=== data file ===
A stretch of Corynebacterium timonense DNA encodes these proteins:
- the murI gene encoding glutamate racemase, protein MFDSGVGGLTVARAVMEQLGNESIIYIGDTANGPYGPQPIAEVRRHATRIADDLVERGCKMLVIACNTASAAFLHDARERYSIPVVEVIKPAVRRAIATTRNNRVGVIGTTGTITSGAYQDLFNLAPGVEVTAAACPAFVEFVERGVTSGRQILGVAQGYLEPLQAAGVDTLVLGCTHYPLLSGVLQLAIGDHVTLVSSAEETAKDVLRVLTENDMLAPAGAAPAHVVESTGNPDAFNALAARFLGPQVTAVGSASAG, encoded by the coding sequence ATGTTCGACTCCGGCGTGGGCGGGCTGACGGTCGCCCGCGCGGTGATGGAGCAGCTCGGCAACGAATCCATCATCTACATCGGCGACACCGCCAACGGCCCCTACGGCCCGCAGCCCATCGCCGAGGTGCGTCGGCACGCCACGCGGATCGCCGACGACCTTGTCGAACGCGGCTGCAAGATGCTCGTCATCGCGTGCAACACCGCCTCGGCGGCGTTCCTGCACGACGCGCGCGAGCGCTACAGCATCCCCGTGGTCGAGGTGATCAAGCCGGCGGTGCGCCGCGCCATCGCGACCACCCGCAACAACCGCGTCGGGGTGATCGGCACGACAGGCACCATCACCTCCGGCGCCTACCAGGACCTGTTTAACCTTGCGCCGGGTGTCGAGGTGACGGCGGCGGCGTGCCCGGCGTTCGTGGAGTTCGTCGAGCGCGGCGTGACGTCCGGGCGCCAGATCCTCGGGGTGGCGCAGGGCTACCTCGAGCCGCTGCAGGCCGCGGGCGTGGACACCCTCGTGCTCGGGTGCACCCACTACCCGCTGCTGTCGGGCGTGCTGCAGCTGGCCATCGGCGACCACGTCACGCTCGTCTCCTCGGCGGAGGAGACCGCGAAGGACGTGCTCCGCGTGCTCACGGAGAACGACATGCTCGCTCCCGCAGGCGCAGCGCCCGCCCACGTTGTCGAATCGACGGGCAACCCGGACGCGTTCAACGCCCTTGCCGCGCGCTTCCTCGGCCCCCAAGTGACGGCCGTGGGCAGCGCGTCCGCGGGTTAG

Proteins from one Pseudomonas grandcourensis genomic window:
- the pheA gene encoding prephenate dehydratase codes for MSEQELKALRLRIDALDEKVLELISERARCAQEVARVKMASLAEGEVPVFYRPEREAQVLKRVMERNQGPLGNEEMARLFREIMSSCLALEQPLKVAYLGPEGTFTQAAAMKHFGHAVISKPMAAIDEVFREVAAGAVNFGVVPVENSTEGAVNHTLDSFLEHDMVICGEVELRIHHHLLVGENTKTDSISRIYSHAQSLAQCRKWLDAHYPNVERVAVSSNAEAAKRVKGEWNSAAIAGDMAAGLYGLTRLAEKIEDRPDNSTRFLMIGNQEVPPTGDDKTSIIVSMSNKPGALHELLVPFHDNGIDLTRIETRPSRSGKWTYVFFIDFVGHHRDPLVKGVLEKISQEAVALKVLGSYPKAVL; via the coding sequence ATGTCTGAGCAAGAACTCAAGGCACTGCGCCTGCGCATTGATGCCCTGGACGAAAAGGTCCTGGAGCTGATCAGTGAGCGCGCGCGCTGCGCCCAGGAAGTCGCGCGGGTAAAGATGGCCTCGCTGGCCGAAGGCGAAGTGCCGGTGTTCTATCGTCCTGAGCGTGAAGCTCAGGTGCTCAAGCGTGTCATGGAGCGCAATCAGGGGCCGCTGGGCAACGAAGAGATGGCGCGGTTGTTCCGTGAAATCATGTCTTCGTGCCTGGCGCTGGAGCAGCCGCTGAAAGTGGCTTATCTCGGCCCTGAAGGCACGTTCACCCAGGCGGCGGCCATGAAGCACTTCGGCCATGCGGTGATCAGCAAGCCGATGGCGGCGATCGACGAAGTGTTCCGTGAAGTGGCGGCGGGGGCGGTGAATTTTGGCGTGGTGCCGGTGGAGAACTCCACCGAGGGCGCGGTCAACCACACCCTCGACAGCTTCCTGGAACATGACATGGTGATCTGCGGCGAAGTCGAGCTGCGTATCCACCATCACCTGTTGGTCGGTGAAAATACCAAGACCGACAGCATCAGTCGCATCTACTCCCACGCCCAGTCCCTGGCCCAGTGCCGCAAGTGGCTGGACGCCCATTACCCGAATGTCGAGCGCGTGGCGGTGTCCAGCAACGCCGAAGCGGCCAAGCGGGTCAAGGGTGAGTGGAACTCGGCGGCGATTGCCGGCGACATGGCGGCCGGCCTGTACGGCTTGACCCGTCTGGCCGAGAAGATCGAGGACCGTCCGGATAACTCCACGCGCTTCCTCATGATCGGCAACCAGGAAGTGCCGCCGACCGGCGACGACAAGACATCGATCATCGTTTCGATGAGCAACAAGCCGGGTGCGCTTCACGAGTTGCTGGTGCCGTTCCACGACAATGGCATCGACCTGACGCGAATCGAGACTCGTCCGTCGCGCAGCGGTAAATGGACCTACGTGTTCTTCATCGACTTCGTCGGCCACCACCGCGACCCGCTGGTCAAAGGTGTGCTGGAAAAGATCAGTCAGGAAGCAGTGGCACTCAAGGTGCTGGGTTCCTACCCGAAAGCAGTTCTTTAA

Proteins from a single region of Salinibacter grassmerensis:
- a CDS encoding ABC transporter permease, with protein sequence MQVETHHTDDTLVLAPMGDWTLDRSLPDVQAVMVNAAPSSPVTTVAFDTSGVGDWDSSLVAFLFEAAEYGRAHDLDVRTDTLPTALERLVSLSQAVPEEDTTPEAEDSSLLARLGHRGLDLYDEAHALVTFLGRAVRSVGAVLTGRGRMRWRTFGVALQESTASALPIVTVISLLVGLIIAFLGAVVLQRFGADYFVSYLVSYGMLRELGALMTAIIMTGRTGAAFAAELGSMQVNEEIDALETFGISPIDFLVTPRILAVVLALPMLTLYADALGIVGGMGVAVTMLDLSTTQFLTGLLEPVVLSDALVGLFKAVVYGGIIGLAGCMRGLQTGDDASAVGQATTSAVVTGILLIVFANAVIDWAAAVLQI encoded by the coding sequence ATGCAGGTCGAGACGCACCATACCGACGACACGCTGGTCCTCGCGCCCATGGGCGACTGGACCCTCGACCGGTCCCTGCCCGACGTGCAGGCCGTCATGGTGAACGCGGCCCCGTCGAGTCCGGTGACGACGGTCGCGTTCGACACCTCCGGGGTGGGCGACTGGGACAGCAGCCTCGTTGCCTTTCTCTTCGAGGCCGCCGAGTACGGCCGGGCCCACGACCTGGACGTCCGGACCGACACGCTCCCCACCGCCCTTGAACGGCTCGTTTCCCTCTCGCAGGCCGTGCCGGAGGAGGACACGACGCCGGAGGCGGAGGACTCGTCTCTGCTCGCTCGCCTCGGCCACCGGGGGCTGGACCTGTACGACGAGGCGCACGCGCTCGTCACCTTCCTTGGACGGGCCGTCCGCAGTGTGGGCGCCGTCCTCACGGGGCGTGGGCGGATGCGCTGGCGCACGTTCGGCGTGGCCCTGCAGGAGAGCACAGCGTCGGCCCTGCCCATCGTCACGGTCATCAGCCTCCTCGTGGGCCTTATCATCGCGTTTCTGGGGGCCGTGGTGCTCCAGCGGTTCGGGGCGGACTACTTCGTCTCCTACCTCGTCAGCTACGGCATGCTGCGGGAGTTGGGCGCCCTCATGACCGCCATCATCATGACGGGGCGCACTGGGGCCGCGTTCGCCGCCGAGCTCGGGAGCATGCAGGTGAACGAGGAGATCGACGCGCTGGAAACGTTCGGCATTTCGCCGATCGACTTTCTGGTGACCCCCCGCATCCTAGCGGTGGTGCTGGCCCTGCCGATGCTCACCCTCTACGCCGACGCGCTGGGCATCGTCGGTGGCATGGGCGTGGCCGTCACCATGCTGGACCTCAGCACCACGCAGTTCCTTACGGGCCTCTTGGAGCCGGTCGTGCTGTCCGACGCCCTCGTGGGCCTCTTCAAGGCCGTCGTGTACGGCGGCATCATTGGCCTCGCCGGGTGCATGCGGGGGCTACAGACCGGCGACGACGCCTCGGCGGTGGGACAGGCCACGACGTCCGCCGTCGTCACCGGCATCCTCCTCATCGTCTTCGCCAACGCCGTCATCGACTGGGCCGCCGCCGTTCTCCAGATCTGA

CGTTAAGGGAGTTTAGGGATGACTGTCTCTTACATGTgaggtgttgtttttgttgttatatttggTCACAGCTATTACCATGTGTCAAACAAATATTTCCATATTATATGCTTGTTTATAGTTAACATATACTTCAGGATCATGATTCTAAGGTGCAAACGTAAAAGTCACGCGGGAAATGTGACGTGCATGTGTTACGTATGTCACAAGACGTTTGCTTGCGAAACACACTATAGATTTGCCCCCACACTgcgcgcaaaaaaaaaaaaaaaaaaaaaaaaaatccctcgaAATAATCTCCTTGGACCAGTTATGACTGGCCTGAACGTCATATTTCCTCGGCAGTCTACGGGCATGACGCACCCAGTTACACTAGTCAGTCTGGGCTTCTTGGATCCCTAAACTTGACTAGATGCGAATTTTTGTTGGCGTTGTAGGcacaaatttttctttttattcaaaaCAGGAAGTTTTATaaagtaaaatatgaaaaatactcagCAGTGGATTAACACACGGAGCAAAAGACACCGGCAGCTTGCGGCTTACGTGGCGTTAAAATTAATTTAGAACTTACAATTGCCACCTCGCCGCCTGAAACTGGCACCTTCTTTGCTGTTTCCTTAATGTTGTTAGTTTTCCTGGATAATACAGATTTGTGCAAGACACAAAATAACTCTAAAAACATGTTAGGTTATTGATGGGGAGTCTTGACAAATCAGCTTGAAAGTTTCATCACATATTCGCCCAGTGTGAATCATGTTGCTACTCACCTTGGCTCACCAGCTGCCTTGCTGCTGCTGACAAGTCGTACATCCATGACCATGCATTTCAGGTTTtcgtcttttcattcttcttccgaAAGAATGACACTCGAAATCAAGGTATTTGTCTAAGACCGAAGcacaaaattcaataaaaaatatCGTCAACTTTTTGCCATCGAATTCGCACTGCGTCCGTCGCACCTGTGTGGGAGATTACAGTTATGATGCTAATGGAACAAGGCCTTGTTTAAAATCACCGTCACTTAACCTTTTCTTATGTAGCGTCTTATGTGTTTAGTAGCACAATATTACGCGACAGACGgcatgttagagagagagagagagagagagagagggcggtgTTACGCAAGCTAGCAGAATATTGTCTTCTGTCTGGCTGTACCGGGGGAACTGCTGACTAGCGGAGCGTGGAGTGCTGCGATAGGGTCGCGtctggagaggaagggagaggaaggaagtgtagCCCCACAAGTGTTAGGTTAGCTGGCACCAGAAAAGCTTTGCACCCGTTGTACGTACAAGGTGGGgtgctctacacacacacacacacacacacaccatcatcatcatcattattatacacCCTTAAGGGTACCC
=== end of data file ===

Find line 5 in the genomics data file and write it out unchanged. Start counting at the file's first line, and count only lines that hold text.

Proteins from a single region of Salinibacter grassmerensis: